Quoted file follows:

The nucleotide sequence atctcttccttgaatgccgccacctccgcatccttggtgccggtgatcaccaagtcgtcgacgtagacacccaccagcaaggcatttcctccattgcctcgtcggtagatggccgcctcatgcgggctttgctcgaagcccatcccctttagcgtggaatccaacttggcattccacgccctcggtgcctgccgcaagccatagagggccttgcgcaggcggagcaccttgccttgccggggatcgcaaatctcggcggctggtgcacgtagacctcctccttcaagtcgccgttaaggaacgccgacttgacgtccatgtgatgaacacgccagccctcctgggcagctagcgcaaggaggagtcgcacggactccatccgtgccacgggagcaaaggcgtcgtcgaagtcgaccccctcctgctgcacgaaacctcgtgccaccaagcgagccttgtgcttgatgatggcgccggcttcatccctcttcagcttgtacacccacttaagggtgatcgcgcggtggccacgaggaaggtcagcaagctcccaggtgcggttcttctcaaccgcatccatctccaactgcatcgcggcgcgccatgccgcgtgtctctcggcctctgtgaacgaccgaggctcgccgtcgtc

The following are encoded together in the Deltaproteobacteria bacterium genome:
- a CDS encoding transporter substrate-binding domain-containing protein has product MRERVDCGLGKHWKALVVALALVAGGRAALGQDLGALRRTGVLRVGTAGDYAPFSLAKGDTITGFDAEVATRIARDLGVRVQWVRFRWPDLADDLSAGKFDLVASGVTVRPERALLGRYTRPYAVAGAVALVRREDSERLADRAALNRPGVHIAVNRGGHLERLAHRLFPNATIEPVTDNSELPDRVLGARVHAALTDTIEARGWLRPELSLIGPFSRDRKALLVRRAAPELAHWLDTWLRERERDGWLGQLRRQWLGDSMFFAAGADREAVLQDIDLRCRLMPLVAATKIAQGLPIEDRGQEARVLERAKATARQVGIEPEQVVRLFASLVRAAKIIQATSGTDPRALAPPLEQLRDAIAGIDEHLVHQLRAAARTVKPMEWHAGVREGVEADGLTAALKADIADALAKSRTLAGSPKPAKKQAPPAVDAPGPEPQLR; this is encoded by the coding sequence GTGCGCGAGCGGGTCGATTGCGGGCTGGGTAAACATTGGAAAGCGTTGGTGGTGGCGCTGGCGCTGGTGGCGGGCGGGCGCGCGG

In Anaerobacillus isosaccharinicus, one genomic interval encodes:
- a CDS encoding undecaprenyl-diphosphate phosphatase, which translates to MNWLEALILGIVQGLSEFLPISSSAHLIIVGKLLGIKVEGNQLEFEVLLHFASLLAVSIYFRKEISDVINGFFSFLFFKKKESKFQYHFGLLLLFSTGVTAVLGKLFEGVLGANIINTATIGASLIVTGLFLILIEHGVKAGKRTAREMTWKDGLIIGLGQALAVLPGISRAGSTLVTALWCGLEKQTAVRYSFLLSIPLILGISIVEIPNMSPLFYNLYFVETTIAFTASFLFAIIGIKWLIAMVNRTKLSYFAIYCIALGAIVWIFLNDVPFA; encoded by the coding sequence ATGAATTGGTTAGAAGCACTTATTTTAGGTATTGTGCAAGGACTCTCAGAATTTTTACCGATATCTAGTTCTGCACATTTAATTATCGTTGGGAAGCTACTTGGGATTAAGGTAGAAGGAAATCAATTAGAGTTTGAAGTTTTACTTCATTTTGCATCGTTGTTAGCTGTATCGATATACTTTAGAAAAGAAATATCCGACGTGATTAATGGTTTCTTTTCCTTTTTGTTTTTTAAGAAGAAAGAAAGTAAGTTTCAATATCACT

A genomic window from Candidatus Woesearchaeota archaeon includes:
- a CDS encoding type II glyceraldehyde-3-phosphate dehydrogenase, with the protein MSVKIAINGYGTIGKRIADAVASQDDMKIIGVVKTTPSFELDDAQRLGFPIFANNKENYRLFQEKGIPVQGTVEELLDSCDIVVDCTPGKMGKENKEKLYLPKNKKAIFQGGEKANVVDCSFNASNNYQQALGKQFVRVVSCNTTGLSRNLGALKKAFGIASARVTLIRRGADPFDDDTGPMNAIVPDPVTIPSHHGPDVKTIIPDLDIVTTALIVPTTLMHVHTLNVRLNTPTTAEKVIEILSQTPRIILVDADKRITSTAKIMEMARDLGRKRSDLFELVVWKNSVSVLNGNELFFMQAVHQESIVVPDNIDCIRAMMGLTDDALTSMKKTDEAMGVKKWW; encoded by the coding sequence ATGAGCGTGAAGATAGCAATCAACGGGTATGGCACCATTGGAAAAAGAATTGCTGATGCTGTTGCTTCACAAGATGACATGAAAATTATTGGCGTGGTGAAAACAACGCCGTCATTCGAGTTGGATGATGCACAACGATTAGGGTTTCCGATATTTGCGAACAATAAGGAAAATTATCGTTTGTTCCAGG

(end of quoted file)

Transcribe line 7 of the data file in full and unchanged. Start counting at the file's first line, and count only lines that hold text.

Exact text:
- a CDS encoding type II glyceraldehyde-3-phosphate dehydrogenase, with the protein MSVKIAINGYGTIGKRIADAVASQDDMKIIGVVKTTPSFELDDAQRLGFPIFANNKENYRLFQEKGIPVQGTVEELLDSCDIVVDCTPGKMGKENKEKLYLPKNKKAIFQGGEKANVVDCSFNASNNYQQALGKQFVRVVSCNTTGLSRNLGALKKAFGIASARVTLIRRGADPFDDDTGPMNAIVPDPVTIPSHHGPDVKTIIPDLDIVTTALIVPTTLMHVHTLNVRLNTPTTAEKVIEILSQTPRIILVDADKRITSTAKIMEMARDLGRKRSDLFELVVWKNSVSVLNGNELFFMQAVHQESIVVPDNIDCIRAMMGLTDDALTSMKKTDEAMGVKKWW; encoded by the coding sequence ATGAGCGTGAAGATAGCAATCAACGGGTATGGCACCATTGGAAAAAGAATTGCTGATGCTGTTGCTTCACAAGATGACATGAAAATTATTGGCGTGGTGAAAACAACGCCGTCATTCGAGTTGGATGATGCACAACGATTAGGGTTTCCGATATTTGCGAACAATAAGGAAAATTATCGTTTGTTCCAGG